For any of my readers younger than the age of about 50, there used to be a thing called a “Rolodex.” It was just a little desktop object that conveniently held the phone numbers of your contacts, but the word is still a nice shorthand for “the list of people you have contact info for.”
I once worked with someone with very few actual skills, who was nonetheless one of the most valuable people at our organization because he had a billion-dollar Rolodex. He was in fundraising and having a contact list whose combined net worth was over a billion dollars was a pretty fantastic value-add in that kind of role.
That’s an extreme example, but the point is that contacts are good – and most people don’t cultivate them. See, a “contact” is more than just a person you met once and have a business card for. This is the internet age; I can look up anybody’s phone number, but that doesn’t mean they’ll answer for me. A contact is someone who will specifically take my call if I make it.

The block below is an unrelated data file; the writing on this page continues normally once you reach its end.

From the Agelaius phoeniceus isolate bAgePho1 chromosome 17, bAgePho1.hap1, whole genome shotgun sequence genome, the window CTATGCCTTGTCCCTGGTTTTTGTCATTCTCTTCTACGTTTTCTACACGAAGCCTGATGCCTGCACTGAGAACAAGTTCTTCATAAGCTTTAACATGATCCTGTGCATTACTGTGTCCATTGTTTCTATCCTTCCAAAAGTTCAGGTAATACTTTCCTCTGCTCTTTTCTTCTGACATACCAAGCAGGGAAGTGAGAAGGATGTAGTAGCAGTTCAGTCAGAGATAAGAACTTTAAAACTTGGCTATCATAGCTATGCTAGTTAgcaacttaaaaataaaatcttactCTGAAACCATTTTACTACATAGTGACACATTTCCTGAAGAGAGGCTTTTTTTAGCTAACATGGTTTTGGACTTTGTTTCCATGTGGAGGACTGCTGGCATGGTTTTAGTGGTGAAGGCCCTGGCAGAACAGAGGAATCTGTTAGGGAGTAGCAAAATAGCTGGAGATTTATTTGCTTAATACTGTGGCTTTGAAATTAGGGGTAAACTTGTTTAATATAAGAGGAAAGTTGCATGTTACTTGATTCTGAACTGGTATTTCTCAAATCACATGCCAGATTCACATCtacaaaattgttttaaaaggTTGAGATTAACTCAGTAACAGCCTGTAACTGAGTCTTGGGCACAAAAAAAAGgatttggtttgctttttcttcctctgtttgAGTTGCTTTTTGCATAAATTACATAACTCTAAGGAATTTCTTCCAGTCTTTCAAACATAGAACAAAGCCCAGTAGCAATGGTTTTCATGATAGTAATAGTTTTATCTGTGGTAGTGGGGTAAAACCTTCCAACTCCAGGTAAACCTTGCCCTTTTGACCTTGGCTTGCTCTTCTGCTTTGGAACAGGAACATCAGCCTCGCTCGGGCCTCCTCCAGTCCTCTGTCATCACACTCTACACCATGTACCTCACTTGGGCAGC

So step 1 is meeting them, sure. But steps 2 through 20 are the important ones. Those are the steps where you follow up, provide occasional value, remember little details, and other things like that. It’s more than just adding them on social media; it’s actually giving them a reason to remember you.
Add people to LinkedIn, absolutely. But don’t forget that adding people to a professional networking site does nothing if you don’t actually network. If you’re not chatting, that Rolodex isn’t worth squat, no matter who’s in it.